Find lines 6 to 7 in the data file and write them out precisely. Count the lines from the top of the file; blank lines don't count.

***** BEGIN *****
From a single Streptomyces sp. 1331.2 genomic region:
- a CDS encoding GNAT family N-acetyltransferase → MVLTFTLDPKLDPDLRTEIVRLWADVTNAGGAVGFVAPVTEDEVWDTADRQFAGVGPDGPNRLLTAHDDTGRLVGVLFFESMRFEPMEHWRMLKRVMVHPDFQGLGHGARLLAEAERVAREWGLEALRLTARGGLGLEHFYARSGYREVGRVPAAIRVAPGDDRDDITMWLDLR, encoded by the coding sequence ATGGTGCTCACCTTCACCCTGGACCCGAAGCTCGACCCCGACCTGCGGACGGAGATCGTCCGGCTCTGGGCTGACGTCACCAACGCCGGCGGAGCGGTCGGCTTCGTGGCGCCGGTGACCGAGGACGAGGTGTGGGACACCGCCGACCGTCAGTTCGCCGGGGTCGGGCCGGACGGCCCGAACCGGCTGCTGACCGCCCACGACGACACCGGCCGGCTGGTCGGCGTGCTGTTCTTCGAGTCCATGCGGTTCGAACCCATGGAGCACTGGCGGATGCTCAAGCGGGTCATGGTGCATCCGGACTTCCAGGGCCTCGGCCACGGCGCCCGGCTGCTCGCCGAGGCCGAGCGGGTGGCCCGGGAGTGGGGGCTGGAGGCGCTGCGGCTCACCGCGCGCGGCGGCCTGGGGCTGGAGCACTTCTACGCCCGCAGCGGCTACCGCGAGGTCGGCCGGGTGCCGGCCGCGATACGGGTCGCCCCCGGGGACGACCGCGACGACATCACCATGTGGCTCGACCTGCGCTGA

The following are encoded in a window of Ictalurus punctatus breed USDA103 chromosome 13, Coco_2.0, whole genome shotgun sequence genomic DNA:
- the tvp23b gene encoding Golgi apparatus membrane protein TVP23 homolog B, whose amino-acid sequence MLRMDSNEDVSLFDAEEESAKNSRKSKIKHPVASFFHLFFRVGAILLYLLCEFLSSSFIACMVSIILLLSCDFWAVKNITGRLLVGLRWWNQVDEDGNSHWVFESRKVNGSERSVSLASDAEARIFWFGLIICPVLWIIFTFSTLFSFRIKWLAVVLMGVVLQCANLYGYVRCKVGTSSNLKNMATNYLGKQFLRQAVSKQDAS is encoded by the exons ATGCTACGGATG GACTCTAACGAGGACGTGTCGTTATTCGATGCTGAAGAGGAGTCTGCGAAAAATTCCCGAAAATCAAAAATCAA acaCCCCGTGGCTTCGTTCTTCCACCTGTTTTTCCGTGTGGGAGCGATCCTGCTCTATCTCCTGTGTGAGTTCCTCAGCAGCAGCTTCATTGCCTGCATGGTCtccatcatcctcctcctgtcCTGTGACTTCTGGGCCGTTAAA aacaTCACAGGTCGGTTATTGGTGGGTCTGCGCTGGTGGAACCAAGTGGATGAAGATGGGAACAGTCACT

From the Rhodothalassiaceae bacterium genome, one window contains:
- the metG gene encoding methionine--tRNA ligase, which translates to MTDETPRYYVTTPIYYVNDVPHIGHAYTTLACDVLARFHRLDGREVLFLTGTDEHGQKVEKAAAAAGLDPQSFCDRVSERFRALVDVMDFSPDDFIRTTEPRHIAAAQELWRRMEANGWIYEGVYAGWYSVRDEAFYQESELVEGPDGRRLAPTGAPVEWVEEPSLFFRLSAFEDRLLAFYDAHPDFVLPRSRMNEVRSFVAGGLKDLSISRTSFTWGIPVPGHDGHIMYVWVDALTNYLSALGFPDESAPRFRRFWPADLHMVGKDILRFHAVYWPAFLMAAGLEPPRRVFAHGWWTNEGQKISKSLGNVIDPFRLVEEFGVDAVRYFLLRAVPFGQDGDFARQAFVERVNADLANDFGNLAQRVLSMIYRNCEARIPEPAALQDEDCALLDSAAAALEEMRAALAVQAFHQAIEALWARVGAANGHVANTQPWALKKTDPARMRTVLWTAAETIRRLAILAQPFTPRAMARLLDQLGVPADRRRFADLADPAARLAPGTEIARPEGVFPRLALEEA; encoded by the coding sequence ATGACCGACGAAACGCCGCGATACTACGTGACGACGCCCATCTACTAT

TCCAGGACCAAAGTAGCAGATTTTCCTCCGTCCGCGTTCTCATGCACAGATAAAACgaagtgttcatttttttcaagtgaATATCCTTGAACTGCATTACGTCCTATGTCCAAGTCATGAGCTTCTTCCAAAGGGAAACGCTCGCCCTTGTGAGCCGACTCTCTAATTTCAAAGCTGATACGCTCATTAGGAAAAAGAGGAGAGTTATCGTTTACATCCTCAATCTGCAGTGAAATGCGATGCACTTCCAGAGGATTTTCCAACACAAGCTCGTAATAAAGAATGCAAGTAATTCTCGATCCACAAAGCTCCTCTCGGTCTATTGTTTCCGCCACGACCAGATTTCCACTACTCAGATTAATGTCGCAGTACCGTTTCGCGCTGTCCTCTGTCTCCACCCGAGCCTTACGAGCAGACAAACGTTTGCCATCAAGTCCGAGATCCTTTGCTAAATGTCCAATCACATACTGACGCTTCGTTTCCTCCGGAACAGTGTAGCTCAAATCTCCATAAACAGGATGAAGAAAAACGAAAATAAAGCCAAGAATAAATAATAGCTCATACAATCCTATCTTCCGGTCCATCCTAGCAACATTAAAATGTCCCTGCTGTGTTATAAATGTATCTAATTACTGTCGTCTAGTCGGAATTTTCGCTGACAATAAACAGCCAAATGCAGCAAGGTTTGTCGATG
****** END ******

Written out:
- the metG gene encoding methionine--tRNA ligase, which translates to MTDETPRYYVTTPIYYVNDVPHIGHAYTTLACDVLARFHRLDGREVLFLTGTDEHGQKVEKAAAAAGLDPQSFCDRVSERFRALVDVMDFSPDDFIRTTEPRHIAAAQELWRRMEANGWIYEGVYAGWYSVRDEAFYQESELVEGPDGRRLAPTGAPVEWVEEPSLFFRLSAFEDRLLAFYDAHPDFVLPRSRMNEVRSFVAGGLKDLSISRTSFTWGIPVPGHDGHIMYVWVDALTNYLSALGFPDESAPRFRRFWPADLHMVGKDILRFHAVYWPAFLMAAGLEPPRRVFAHGWWTNEGQKISKSLGNVIDPFRLVEEFGVDAVRYFLLRAVPFGQDGDFARQAFVERVNADLANDFGNLAQRVLSMIYRNCEARIPEPAALQDEDCALLDSAAAALEEMRAALAVQAFHQAIEALWARVGAANGHVANTQPWALKKTDPARMRTVLWTAAETIRRLAILAQPFTPRAMARLLDQLGVPADRRRFADLADPAARLAPGTEIARPEGVFPRLALEEA; encoded by the coding sequence ATGACCGACGAAACGCCGCGATACTACGTGACGACGCCCATCTACTAT

TCCAGGACCAAAGTAGCAGATTTTCCTCCGTCCGCGTTCTCATGCACAGATAAAACgaagtgttcatttttttcaagtgaATATCCTTGAACTGCATTACGTCCTATGTCCAAGTCATGAGCTTCTTCCAAAGGGAAACGCTCGCCCTTGTGAGCCGACTCTCTAATTTCAAAGCTGATACGCTCATTAGGAAAAAGAGGAGAGTTATCGTTTACATCCTCAATCTGCAGTGAAATGCGATGCACTTCCAGAGGATTTTCCAACACAAGCTCGTAATAAAGAATGCAAGTAATTCTCGATCCACAAAGCTCCTCTCGGTCTATTGTTTCCGCCACGACCAGATTTCCACTACTCAGATTAATGTCGCAGTACCGTTTCGCGCTGTCCTCTGTCTCCACCCGAGCCTTACGAGCAGACAAACGTTTGCCATCAAGTCCGAGATCCTTTGCTAAATGTCCAATCACATACTGACGCTTCGTTTCCTCCGGAACAGTGTAGCTCAAATCTCCATAAACAGGATGAAGAAAAACGAAAATAAAGCCAAGAATAAATAATAGCTCATACAATCCTATCTTCCGGTCCATCCTAGCAACATTAAAATGTCCCTGCTGTGTTATAAATGTATCTAATTACTGTCGTCTAGTCGGAATTTTCGCTGACAATAAACAGCCAAATGCAGCAAGGTTTGTCGATG